CX Metrics in the Age of AI


We’re all familiar with traditional measurement of contact center operations; they’ve been part of the industry for decades. With the growth of the Internet, websites, self-service, mobile devices, mobile apps, social media and changes to consumer behaviors in the “always on” world, the industry has been in a constant state of reinvention given the value of data in reducing operational costs, while improving service.

Chatbots – voice activated assistants – Natural Language Processing NLP – and Artificial Intelligence (AI) are changing the way we measure CX once again, and at a scale few could have imagined only a few years ago.

Before we get into these shifts, let’s look at the most traditional metrics, which are still important today, but not as granular, not as vast, and not as near-real-time as the latest software and cloud advancements make possible.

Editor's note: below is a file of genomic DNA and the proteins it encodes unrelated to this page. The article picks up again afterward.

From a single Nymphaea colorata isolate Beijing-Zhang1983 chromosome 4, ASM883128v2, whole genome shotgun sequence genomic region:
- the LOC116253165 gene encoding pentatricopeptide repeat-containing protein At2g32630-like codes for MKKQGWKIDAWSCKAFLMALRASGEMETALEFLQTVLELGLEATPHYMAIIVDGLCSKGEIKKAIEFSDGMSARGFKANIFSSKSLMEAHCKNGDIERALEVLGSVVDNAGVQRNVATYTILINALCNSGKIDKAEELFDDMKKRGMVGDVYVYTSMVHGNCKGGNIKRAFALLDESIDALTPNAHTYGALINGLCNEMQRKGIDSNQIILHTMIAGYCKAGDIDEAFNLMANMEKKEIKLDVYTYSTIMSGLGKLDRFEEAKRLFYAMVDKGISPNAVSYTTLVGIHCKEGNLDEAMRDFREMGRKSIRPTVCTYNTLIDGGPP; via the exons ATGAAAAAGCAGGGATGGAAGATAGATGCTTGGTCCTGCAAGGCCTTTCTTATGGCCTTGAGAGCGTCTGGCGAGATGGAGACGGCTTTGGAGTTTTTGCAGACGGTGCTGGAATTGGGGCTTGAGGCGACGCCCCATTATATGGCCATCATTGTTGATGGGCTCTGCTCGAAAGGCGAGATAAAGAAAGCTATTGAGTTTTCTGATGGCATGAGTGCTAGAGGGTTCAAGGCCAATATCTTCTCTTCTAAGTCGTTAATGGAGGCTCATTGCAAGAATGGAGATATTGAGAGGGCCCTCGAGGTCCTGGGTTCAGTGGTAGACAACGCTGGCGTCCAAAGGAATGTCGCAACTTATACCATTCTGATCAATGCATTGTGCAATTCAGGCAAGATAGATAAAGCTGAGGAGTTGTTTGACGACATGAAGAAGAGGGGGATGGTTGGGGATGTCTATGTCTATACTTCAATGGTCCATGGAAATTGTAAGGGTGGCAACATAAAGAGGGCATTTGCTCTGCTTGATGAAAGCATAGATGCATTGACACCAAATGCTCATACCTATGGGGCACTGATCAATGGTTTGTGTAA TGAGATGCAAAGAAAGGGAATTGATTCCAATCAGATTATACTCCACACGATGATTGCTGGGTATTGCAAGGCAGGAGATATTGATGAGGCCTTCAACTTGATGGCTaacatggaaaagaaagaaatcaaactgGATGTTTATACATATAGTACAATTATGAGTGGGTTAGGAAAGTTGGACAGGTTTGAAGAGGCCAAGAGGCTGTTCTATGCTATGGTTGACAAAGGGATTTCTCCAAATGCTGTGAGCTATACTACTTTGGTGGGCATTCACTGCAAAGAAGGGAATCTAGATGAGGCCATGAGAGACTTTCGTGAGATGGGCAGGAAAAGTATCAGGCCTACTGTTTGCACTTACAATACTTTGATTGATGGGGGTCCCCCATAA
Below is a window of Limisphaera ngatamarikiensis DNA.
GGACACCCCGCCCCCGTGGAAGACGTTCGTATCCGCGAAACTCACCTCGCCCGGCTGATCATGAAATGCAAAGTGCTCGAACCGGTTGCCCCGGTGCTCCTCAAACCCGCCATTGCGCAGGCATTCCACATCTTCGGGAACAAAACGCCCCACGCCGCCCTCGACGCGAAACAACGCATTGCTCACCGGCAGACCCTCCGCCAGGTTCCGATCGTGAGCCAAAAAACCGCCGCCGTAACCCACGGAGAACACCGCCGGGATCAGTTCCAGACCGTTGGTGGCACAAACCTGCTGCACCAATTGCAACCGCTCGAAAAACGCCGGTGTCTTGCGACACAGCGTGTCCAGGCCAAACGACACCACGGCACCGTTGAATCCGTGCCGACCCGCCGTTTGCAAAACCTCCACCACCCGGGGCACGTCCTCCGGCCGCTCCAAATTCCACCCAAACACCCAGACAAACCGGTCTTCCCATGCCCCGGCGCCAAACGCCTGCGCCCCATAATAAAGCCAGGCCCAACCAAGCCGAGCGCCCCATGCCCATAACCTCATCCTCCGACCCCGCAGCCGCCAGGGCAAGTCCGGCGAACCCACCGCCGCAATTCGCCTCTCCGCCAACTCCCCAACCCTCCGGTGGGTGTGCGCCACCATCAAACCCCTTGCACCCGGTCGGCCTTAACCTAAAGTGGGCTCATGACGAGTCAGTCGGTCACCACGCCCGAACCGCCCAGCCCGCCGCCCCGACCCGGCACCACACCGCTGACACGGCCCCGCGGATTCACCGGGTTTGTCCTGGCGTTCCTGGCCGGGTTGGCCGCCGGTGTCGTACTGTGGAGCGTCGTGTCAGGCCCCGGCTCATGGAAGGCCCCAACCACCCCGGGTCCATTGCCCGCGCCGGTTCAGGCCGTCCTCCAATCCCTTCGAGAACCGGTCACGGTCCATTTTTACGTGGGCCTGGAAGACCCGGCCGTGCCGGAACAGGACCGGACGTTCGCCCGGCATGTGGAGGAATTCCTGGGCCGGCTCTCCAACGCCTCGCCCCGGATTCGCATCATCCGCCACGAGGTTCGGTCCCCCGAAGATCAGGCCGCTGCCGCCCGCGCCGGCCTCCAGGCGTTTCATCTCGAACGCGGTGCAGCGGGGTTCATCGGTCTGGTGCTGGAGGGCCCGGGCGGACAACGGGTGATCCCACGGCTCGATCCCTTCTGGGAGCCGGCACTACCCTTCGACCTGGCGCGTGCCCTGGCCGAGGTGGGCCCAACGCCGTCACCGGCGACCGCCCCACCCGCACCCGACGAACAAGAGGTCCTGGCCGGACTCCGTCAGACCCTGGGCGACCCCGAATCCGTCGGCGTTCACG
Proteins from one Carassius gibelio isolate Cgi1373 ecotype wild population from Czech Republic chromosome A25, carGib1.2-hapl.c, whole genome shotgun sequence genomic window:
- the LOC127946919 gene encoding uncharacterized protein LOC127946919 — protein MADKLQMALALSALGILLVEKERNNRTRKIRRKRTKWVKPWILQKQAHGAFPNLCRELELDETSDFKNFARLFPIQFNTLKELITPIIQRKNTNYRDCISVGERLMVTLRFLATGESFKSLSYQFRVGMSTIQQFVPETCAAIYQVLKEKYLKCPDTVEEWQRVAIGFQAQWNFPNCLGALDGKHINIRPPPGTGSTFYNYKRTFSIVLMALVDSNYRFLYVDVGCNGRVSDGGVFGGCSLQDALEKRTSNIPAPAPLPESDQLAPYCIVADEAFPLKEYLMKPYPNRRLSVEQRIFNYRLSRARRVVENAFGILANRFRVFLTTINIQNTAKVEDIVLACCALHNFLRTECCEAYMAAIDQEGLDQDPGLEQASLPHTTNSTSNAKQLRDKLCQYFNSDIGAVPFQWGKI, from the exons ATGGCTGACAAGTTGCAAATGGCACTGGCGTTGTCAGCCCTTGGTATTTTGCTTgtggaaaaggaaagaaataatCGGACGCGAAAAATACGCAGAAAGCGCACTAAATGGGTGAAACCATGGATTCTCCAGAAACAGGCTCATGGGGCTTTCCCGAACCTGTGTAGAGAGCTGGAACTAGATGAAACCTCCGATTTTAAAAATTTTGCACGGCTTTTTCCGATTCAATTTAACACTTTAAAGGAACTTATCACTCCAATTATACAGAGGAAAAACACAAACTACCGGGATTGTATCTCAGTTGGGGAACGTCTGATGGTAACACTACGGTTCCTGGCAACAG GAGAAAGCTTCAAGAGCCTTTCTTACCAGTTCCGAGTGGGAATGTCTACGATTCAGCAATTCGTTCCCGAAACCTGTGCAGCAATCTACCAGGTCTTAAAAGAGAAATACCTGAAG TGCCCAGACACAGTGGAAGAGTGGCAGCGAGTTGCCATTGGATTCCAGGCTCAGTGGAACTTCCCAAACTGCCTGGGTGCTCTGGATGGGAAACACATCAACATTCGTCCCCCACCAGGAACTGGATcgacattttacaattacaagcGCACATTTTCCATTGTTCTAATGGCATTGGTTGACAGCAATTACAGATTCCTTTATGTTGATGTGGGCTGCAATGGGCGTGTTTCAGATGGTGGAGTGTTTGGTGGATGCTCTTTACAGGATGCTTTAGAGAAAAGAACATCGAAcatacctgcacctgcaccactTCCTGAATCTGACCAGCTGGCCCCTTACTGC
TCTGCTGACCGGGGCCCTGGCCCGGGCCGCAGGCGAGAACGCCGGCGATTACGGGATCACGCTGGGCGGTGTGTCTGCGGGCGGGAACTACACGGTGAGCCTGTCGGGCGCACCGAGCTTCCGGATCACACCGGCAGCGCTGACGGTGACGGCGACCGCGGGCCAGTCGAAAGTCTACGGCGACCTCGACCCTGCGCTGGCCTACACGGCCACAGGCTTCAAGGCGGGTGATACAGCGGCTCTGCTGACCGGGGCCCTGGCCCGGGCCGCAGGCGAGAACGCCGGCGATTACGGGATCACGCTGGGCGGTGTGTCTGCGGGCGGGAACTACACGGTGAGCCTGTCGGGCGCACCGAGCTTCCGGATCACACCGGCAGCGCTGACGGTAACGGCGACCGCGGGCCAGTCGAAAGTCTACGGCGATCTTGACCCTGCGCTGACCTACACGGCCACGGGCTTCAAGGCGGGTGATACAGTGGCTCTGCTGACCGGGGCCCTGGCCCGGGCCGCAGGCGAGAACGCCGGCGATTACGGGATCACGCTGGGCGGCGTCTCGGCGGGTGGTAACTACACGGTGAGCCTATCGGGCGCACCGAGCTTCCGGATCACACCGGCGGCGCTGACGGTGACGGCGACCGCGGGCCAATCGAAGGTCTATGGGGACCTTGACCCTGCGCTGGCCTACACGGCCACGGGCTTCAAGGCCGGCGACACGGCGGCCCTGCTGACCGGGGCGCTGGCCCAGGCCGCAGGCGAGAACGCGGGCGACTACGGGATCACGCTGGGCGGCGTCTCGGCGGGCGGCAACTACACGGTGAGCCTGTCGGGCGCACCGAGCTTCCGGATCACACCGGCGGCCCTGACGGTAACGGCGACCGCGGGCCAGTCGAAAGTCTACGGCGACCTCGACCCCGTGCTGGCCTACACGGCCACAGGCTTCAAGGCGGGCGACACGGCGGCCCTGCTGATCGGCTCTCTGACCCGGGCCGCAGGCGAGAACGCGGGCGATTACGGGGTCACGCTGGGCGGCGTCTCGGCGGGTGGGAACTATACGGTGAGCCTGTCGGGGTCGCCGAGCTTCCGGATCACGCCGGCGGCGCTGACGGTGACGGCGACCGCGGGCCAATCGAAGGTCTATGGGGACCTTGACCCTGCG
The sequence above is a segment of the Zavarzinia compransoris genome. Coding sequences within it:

• Net Promoter Score (NPS) – percentage of customers who recommend companies to others
  • Customer Satisfaction (CSAT) – the average or mean satisfaction score for a given experience
  • Customer Effort Score – the effort required by the customer to complete an interaction
  • Customer Retention Rate – percentage of customers who stay with the company over time
  • Customer Churn Rate – the number of customers who abandoned the company, including cancelling subscriptions
  • Average Resolution Time – the time to resolution of a customer issue
  • First Contact Resolution – the number of customers whose issue was successfully addressed on the first interaction

These metrics will never go away, but are they enough?